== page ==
Although the allocation of seats has not been officially announced yet, the Social-Democrats and their smaller ally ALDE are likely to reach a sizeable majority. Consequently, the PSD will be granted the first chance in nominating a new prime minister candidate. While so far no official proposals have been made, senior PSD figures have strongly endorsed their party leader for this role. However, not only has President Iohannis vowed to deny appointment to convicted politicians, but a 2001 law also forbids convicted persons to be appointed to government posts. Nevertheless, PSD insists that constitutional provisions, according to which the president must appoint a candidate for the PM post following consultations with the party holding the absolute majority in Parliament, should take precedence in this case. As Liviu Dragnea is unlikely to allow a political rival to capitalise on his electoral success, the conditions for a new constitutional crisis seem in place. Its resolution might once again depend on the decision of the Constitutional Court, or, as several PSD members suggested, could lead to another attempt to impeach the president.

Either way, Romania seems headed towards a new period of cohabitation. It will be interesting to see what role President Iohannis will choose to play in this situation. Will he attempt to become the leader of the opposition, like Traian Băsescu in 2007 and 2012? So far there have been few signs of the president’s willingness to take an active role in the confrontation with political parties. That said, the presidential elections scheduled for 2017 could provide a strong enough incentive to capitalise on the eventual eroding popularity of the centre-left government.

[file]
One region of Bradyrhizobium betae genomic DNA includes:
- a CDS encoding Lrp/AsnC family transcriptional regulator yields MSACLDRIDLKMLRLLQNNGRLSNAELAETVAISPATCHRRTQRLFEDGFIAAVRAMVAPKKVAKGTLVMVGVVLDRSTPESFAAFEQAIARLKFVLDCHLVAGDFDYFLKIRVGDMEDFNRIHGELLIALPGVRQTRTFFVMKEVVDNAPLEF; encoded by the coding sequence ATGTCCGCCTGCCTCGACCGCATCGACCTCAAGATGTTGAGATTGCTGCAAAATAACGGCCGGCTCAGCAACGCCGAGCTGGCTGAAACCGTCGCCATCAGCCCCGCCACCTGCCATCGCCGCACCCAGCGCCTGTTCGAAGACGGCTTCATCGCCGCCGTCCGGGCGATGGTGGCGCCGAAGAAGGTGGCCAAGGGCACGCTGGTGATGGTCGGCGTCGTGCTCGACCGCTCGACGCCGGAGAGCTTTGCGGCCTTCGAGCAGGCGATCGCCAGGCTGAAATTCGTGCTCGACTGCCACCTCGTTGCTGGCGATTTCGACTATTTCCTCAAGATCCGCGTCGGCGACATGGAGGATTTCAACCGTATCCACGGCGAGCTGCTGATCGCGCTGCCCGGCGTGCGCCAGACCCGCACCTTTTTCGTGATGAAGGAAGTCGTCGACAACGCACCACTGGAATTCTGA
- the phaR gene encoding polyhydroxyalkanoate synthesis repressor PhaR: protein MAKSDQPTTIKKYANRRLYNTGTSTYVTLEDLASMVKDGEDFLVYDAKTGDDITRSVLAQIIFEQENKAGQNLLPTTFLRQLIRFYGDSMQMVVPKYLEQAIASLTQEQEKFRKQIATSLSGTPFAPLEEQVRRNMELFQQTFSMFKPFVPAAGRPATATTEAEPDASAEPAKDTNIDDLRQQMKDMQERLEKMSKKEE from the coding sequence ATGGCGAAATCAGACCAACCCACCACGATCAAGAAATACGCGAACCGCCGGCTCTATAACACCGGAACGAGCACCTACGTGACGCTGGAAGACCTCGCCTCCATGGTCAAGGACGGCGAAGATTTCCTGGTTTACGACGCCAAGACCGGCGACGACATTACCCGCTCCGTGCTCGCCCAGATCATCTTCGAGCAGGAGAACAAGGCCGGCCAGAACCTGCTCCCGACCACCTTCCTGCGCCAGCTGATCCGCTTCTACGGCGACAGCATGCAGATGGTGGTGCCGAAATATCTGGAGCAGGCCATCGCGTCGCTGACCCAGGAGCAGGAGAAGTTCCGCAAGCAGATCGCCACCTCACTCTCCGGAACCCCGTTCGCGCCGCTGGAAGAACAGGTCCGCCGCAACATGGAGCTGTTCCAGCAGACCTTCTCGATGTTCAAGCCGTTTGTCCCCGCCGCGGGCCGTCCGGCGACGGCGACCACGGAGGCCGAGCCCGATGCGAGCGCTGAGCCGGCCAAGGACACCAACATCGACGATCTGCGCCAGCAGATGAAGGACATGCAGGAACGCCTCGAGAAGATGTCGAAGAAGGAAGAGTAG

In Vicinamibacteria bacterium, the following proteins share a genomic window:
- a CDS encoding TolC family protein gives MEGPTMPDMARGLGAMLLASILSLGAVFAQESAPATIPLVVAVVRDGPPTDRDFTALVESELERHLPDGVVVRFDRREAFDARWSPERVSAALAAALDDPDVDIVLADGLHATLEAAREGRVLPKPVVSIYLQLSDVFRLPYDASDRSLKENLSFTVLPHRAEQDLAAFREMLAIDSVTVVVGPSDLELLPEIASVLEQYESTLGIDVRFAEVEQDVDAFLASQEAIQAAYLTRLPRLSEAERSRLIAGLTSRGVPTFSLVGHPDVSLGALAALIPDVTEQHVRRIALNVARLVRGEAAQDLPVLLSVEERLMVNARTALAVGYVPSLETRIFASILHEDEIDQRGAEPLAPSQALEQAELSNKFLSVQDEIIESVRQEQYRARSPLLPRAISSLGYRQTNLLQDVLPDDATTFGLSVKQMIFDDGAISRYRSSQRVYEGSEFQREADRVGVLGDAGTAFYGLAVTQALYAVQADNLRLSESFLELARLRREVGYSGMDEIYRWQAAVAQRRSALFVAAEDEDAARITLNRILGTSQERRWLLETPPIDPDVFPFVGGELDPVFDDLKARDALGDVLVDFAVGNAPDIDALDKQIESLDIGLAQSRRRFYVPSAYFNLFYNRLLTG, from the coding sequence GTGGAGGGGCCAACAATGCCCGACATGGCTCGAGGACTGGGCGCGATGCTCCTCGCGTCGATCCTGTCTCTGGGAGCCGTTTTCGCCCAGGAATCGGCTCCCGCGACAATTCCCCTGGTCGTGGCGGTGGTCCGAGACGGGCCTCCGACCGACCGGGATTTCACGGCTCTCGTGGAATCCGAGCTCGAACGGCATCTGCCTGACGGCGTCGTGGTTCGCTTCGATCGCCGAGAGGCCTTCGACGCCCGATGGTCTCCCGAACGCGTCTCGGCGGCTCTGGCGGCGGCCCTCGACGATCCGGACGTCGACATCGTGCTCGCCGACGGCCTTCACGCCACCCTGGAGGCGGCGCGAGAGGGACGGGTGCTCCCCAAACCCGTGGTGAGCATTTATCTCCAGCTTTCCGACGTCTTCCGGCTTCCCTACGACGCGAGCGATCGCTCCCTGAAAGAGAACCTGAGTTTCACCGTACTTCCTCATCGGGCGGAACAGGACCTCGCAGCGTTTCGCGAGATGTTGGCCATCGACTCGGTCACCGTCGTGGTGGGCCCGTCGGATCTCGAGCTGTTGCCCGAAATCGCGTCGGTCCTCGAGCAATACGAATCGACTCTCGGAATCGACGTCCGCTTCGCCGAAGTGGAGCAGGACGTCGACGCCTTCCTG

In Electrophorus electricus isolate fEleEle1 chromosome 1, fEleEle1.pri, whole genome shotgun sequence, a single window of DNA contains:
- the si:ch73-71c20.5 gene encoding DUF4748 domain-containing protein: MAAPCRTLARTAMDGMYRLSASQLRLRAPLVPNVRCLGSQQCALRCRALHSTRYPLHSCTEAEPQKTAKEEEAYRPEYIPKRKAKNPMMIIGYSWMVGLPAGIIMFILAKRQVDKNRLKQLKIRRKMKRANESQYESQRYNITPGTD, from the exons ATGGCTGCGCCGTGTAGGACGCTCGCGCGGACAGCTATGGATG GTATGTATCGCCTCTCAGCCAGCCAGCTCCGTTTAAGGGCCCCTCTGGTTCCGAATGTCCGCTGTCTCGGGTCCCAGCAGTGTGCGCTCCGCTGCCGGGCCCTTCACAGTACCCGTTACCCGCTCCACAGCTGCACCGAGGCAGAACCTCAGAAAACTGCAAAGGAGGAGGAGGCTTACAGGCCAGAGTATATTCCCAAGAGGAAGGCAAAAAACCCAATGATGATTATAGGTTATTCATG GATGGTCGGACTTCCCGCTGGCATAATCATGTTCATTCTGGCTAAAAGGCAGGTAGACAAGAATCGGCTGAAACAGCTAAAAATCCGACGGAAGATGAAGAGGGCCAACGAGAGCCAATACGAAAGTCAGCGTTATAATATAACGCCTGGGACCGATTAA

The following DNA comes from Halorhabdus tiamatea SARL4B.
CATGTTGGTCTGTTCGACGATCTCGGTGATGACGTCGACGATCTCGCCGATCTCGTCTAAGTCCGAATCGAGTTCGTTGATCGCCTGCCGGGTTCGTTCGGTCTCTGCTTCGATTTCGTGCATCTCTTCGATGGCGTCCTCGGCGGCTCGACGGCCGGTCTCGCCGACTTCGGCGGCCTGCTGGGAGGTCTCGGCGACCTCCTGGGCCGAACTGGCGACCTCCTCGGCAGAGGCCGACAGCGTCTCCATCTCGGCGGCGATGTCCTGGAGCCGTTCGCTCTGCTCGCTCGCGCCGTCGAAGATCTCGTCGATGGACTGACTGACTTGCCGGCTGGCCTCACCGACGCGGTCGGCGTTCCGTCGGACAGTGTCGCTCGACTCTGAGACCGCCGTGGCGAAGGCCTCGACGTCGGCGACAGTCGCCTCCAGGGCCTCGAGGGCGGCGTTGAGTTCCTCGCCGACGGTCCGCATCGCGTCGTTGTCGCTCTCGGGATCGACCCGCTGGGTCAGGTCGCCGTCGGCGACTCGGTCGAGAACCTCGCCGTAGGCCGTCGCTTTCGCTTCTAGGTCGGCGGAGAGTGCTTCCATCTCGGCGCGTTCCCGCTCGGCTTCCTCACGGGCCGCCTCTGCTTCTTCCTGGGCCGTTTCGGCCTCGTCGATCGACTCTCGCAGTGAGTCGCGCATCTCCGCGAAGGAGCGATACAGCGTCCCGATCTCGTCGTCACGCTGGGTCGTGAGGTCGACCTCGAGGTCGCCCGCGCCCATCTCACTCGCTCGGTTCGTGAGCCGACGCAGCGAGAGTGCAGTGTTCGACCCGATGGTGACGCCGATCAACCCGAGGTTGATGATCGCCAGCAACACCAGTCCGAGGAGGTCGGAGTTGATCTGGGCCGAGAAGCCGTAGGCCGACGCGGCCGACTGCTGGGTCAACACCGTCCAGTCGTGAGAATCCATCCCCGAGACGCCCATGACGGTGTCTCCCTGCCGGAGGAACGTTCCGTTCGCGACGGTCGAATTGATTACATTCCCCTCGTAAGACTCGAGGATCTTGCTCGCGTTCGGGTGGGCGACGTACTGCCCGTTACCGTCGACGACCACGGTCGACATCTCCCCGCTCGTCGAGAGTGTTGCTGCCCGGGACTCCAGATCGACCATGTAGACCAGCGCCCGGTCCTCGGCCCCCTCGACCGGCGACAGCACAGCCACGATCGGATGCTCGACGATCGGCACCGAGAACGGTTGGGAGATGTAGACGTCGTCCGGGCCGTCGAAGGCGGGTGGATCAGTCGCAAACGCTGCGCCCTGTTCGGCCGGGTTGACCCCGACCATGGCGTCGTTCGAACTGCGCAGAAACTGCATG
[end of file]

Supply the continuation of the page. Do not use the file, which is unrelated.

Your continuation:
Romania – President Iohannis’ contested performance and a brief assessment of his exercise of constitutional powers

An article recently published in the German weekly Der Spiegel has called into question President Iohannis’ 15-month record as head of state. The verdict is unequivocal: when it comes to saying the right thing or taking the right action, Romania’s new president is a political “dilettante”. What about the use of constitutional powers? Is President Iohannis’ record lagging behind his predecessors’ when it comes to interfering in cabinet affairs, influencing legislative outcomes, and coordinating foreign policy? This post takes stock of the way in which President Iohannis has been using his constitutional powers since he was elected in November 2014.

President Iohannis was elected on an anti-corruption platform. He was widely expected to support the DNA anti-corruption agency after he put pressure on MPs to reject a bill on amnesty and pardons for prosecuted politicians. Nevertheless, his image as a supporter of the anti-corruption fight was dented at the end of 2015, when a final court ruling concluded that one of the several properties he owns in Sibiu was illegally acquired. The negative echoes of this affair continue in 2016, as the president has challenged the court ruling at the Supreme Court.